Clinical automation, a snapshot

In the third of their series of blogs about Optometry Tomorrow 2017, Clinical Adviser Daniel Hardiman-McCartney and Head of Research Martin Cordiner discuss how clinical automation is about to impact practice.

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Author: Daniel Hardiman-McCartney MCOptom, Clinical Adviser and Martin Cordiner, Head of Research
Date: 14 March 2017

What does automation mean? You may be thinking robots, automated refraction booths or sight testing smartphone apps, some of which may be with us over the next few years. But in this blog we would like to step away from robots and think about how automation is starting to change clinical practice right now and will form part of the incremental journey to clinical automation. Although we will see that knowing how to program the machines is crucial.

Software has been developed that can detect retinopathy from a retinal photo: in fact the software has been around for almost a decade, but only now are we seeing the results from large trials assessing its accuracy and cost effectiveness. Adnan Tufail and colleagues have recently published a study that confirmed two programs could assess diabetic retinal images. The software can automatically assess the image and assign one of the following categories to each one: upgradable; retinopathy, maculopathy, pre-proliferative or proliferative (and as reliably as a good human grader with a 95% confidence interval).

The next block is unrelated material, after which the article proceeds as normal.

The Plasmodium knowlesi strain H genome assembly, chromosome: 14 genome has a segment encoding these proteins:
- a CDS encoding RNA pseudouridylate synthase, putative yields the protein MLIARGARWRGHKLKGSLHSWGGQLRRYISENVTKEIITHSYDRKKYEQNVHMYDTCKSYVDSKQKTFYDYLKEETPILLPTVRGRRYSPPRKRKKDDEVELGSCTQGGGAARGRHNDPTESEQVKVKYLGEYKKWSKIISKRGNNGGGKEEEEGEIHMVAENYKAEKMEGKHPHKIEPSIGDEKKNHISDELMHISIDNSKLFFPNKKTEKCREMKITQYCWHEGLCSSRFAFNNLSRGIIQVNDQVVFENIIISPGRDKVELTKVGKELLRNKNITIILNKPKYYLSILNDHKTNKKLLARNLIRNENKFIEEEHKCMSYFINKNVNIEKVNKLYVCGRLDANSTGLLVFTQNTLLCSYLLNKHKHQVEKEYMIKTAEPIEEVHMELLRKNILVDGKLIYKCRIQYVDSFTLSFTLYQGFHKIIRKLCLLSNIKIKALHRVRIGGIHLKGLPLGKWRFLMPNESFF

So not only is the software available, it is now independently validated, and is likely to become part of the diabetic screening pathway within the next couple of years. With 4.5 million people living with diabetes in the UK, such software could free up a lot of clinical time and expertise, not to mention the huge potential for grading in parts of the world where there is a shortage of skilled practitioners.

But how about combining test information? A challenge facing those who work in glaucoma triage is putting together the results from a handful of tests into one objective outcome. The Glaucoma Automated Test Evaluation (or GATE) study, a recently published health technology assessment, investigated whether the diagnosis of glaucoma patients could be objectively made and automated. It concluded that technologies can be an effective aid to diagnosis and, when combining imaging, IOP and VA, a cost-effective substitute to current medical triage. However, unlike diabetic retinopathy, where there is a compelling case for automation now, in glaucoma the benefits of automation are currently more nuanced, as the specificity (more about sensitivity and specificity) of the software is not as high. The study also looked at the cost effectiveness of automated triage and found the benefit to be marginal, however a drop in the price of newer imaging technologies such as OCT could make the case more compelling.